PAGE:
Susan Coll uses her experience as both an author and former bookstore employee to deliver a big-hearted screwball comedy about stories: those we sell to others, those we tell ourselves, and the everyday drama of the pages between who we are and who we’re becoming.
A perfect storm of comedic proportions erupts in a DC bookstore over the course of one soggy summer week—narrated by two very different women and punctuated by political turmoil, a celestial event, and a perpetually broken vacuum cleaner.
Independent bookstore owner Sophie Bernstein is burned out on books. Mourning the death of her husband, the loss of her favorite manager, her only child’s lack of aspiration, and the grim state of the world, she fantasizes about going into hiding in the secret back room of her store.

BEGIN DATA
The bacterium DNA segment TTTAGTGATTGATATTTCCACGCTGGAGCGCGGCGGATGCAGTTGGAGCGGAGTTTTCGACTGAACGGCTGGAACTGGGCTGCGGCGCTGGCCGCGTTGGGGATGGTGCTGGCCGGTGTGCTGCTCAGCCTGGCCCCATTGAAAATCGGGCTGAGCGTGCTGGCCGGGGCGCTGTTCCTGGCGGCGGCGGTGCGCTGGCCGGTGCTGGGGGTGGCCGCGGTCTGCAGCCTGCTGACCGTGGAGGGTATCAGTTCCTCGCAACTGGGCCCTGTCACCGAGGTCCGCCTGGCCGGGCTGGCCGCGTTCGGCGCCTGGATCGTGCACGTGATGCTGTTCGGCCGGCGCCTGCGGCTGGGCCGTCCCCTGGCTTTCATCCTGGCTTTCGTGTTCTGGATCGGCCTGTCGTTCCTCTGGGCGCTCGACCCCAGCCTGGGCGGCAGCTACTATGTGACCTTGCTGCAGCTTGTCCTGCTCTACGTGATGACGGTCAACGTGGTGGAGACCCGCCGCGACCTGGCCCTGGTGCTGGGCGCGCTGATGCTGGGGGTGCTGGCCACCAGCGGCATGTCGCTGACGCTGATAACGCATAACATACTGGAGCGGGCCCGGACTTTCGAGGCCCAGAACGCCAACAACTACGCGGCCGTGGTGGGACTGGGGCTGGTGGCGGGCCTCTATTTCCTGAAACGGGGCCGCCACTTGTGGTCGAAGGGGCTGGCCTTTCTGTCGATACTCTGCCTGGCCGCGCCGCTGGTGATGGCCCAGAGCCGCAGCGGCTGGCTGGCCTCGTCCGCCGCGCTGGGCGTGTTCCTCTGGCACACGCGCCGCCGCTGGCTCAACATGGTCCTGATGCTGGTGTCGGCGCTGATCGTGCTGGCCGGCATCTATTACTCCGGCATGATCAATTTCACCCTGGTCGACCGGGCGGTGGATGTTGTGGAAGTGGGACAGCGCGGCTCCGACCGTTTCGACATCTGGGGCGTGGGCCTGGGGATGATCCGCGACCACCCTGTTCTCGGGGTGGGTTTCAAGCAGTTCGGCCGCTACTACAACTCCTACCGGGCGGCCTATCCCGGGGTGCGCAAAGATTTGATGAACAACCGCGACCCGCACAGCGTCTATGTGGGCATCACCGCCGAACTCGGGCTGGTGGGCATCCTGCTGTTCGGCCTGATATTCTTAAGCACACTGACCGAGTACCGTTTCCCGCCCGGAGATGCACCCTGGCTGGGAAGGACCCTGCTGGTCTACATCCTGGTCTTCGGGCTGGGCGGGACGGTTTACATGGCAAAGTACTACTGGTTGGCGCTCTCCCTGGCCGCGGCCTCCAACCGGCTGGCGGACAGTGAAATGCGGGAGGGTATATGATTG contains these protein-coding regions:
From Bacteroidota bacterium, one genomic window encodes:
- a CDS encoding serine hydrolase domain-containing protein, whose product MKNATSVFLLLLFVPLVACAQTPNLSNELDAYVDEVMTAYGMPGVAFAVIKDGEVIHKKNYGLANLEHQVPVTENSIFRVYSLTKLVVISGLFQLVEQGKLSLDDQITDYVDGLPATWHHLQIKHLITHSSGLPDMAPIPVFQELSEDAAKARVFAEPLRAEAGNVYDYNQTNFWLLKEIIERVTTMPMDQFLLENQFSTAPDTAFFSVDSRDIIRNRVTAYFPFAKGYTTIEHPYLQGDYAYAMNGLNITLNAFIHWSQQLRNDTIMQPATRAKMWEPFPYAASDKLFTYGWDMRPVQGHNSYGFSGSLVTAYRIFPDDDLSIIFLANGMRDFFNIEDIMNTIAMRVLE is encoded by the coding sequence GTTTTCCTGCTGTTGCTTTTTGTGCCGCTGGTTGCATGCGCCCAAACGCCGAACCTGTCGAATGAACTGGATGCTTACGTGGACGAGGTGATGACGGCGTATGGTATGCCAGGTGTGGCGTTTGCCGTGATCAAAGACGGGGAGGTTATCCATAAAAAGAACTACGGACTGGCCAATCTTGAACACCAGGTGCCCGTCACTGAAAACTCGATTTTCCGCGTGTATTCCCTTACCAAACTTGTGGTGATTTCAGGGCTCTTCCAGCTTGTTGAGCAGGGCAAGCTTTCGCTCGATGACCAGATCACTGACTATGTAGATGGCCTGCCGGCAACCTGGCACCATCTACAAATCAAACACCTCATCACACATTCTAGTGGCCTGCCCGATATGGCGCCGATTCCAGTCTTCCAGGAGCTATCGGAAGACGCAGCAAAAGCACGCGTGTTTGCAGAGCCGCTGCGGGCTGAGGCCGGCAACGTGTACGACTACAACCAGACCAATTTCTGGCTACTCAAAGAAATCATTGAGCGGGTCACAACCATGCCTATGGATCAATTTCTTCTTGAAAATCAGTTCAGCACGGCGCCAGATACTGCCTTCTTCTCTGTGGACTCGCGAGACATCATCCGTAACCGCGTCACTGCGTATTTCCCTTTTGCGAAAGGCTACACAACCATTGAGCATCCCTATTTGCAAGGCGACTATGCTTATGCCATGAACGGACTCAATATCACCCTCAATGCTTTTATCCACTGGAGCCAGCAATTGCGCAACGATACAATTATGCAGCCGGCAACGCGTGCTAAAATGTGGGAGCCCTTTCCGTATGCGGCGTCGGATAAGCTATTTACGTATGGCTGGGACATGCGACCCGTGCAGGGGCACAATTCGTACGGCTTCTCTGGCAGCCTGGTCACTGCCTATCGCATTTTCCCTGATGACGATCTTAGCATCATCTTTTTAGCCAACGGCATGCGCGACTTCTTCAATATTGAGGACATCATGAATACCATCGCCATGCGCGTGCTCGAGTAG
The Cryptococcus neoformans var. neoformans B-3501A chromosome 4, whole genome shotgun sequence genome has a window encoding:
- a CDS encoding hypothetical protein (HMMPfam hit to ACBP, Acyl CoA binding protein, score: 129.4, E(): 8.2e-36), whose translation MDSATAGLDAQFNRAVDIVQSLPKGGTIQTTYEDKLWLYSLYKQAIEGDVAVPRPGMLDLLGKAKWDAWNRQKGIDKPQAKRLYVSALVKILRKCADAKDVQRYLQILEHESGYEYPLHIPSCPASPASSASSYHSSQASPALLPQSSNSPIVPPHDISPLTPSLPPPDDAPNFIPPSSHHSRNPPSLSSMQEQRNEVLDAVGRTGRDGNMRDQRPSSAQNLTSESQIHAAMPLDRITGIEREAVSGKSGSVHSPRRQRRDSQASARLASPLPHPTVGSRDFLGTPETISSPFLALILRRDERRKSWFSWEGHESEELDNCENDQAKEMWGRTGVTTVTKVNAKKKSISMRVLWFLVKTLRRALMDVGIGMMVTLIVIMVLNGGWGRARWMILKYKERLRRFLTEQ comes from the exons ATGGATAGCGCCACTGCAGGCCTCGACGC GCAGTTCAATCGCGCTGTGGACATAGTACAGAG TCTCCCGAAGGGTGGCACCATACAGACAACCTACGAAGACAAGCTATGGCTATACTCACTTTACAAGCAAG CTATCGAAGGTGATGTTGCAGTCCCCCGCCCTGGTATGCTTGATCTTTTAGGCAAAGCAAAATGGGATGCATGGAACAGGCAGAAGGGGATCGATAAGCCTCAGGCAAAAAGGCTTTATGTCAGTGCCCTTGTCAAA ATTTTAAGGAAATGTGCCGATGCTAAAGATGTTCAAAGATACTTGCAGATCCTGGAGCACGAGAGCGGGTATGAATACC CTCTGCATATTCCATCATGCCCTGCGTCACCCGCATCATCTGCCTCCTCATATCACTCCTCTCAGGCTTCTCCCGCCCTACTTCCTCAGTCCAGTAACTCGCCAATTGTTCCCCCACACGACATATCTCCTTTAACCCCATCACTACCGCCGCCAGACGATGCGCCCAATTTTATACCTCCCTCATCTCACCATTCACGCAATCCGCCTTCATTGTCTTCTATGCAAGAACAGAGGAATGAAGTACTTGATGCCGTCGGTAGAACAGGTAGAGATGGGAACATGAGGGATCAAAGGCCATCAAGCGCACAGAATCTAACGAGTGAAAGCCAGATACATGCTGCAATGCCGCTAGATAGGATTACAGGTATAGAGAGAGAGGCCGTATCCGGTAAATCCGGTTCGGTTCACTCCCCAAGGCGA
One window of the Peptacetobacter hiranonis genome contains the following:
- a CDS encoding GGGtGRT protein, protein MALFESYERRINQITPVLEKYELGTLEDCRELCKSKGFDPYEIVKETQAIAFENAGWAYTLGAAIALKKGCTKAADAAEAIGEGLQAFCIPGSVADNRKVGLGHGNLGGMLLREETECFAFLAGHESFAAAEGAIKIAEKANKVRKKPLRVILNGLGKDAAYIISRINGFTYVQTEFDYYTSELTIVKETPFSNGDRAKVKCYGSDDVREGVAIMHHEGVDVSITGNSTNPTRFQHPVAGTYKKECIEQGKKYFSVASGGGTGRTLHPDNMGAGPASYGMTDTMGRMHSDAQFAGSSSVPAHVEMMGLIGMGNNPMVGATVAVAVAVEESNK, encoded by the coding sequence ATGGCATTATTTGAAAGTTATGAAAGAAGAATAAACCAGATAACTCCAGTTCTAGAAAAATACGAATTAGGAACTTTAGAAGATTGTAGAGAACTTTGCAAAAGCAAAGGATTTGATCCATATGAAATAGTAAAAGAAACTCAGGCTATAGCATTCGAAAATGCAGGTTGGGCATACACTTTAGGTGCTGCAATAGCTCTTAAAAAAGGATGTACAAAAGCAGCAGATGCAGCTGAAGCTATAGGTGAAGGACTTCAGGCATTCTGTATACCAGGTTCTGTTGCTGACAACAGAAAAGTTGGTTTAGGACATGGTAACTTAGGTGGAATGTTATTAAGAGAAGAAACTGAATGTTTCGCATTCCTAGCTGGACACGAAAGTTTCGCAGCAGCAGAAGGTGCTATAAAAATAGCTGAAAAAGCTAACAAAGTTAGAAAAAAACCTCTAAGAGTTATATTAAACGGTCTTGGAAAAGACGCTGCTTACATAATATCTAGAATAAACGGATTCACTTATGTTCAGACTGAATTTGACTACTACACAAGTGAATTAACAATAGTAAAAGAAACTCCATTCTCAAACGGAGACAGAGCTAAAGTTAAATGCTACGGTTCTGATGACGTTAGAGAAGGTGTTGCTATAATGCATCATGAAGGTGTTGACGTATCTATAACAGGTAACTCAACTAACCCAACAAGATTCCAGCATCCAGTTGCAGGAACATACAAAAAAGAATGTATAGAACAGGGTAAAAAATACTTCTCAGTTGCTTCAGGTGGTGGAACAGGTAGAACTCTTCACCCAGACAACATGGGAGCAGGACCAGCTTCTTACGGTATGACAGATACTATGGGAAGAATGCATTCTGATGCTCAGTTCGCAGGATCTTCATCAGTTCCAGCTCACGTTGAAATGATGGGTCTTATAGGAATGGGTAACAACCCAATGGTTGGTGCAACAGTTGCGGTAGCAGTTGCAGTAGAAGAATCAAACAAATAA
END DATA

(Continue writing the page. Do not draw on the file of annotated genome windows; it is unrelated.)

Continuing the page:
Meanwhile, renowned poet Raymond Chaucer has published a new collection, and rumors that he’s to blame for his wife’s suicide have led to national cancellations of his publicity tour. He intends to set the record straight—with an ultra-fine-point Sharpie—but only one shop still plans to host him: Sophie’s.
Fearful of potential repercussions from angry customers, Sophie asks Clemi—bookstore events coordinator, aspiring novelist, and daughter of a famed literary agent—to cancel Raymond’s appearance. But Clemi suspects Raymond might be her biological father, and she can’t say no to the chance of finding out for sure.